The Taliban have banned barbers in Afghanistan’s Helmand province from shaving or trimming the beards of their customers
The order for barbers was issued by the Taliban on Monday and marks the latest in a series of restrictions that have been placed on the country’s residents based on the Taliban’s strict interpretation of Islamic law.
The Taliban have banned barbers in Afghanistan’s Helmand province from shaving or trimming the beards of their customers.
The order was issued on Monday and has marked the latest in a series of new restrictions that have been placed on the country’s residents based on the Taliban’s strict interpretation of Islamic law.
This comes after
According to a US official, the Taliban say they will allow 200 Americans and other civilians to leave Afghanistan on charter flights. The official, who spoke to the Reuters news agency on the condition of anonymity, said that the Taliban were pressed to allow the departures from Kabul.
Sharia law is Islam’s legal system, which is based on the Koran and the rulings of Islamic scholars, and acts as a code of conduct for modern Muslims to adhere to, ensuring that they abide by God’s wishes in all areas of life from their daily routines to their personal beliefs.
“If anyone violates the rule (they) will be punished and no one has a right to complain,” said the new regulation, issued by the provincial Taliban government’s vice and virtue department to barbers in Lashkar Gah, the provincial capital.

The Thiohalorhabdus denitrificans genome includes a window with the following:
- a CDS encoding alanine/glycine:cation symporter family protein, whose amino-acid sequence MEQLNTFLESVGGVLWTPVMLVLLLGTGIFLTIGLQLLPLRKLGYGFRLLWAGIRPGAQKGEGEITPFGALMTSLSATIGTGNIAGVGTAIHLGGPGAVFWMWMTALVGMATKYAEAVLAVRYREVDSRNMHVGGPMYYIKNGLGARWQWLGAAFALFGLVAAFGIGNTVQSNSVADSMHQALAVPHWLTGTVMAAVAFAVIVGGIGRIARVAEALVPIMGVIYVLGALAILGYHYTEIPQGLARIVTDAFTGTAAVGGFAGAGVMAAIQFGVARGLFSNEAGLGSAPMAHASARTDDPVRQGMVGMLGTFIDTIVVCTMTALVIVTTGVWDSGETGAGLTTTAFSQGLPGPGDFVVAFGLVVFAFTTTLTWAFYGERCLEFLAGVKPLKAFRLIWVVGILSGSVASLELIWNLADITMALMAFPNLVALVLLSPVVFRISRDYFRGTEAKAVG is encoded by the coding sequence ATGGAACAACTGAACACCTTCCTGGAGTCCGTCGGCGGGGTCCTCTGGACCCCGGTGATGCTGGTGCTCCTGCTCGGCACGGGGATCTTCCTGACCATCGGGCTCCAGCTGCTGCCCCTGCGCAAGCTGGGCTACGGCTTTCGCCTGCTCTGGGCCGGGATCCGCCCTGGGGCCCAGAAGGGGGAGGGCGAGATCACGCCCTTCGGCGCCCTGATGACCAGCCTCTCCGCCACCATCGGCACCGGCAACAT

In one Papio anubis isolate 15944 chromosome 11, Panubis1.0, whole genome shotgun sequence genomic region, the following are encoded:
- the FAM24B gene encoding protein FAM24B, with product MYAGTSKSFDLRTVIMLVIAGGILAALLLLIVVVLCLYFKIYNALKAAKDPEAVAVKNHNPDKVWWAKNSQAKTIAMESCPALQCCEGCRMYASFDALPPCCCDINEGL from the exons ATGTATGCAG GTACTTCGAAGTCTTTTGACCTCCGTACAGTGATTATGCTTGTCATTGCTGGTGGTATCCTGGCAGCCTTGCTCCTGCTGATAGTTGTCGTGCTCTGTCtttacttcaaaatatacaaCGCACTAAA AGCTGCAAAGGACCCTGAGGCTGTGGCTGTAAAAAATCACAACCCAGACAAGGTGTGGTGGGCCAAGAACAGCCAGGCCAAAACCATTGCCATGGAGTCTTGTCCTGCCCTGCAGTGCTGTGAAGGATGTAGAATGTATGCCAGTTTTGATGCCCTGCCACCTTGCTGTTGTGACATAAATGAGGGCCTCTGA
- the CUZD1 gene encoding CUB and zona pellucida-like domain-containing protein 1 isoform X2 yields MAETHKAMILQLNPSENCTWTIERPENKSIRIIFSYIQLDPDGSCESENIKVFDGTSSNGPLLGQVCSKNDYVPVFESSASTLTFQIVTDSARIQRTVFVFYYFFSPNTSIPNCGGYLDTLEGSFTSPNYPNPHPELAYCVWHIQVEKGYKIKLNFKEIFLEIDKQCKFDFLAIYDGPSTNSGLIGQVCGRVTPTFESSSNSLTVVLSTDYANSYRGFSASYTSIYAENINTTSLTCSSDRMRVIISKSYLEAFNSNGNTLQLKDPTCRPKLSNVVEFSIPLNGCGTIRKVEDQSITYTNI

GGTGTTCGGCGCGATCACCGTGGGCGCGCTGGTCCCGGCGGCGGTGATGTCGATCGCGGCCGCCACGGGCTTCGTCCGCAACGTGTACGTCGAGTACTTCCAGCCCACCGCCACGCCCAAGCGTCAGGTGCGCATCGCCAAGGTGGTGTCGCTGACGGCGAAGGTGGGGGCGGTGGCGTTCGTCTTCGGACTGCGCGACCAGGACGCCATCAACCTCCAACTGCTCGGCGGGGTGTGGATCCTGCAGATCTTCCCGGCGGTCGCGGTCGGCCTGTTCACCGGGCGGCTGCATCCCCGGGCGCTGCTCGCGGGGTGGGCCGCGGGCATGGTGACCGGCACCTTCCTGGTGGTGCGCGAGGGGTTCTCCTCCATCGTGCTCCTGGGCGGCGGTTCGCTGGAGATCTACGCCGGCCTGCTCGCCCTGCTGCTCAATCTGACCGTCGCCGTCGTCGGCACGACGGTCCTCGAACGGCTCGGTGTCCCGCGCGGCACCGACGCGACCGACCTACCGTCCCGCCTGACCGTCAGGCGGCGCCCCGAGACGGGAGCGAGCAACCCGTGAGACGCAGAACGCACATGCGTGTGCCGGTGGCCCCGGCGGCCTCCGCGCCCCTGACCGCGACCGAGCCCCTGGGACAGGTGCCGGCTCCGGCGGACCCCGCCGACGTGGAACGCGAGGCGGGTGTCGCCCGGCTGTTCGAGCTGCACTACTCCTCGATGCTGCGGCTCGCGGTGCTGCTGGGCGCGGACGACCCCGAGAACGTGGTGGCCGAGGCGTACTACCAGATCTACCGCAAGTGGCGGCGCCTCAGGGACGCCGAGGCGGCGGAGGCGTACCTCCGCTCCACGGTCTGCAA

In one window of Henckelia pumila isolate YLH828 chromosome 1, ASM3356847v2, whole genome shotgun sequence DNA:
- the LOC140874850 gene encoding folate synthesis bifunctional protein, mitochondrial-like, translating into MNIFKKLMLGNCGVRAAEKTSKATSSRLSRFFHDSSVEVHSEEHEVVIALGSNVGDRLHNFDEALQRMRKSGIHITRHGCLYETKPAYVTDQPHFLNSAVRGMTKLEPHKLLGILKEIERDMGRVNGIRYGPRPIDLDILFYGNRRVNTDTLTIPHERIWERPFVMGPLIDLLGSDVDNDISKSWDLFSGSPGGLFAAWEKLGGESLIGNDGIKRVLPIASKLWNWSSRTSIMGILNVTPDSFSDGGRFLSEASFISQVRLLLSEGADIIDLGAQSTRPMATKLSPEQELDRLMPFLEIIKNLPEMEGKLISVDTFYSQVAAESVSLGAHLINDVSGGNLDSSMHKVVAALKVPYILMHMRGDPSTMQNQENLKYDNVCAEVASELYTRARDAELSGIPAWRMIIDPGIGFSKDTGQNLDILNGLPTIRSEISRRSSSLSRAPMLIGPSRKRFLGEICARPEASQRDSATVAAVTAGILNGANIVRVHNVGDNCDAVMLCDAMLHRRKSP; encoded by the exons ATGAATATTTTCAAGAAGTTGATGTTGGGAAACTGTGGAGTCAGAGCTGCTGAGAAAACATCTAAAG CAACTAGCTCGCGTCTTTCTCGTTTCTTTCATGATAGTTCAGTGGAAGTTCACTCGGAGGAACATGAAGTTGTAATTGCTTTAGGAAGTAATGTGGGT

It has not yet been made clear what penalties the barbers could be facing if they breached this order from the Taliban.
During their previous rule in Afghanistan back in the late 1990s, the Taliban demanded men grow beards.
After the group was ousted from power following the US-led invasion in 2001, shaved or cleanly trimmed beards became popular.
“I request our Taliban brothers to give freedom to people to live the way they want, if they want to trim their beard or hair,” one barber told the AP news agency.
“Now we have few clients coming to us, they are scared, they don’t want to trim their hair or beards, so I request them let people free, so we have our business and people can freely come to us.”
This comes after, while the UK had finished its withdrawal from the nation of Afghanistan the day before, the head of the Royal Air Force said to The Daily Telegraph that the UK could be involved in strikes against the Islamic State Khorasan; also known as ISIS-K.
Another barber, Sher Afzal, added: “If someone comes for a haircut, they will come back to us after 40 to 45 days, so it is affecting our business like any other businesses.”
The latest regulations from the Taliban come amid several moves that signal the Taliban have not been swayed by international criticism. They are sticking to their current hardline path despite the initial promises of a more moderate rule over Afghanistan, inclusivity, and upholding of women’s rights since they regained control of the nation.
Within recent weeks the militant group has appointed an all-male government and has banned girls in grades 6 to 12 from returning to education, while some female employees have been told to stay at home.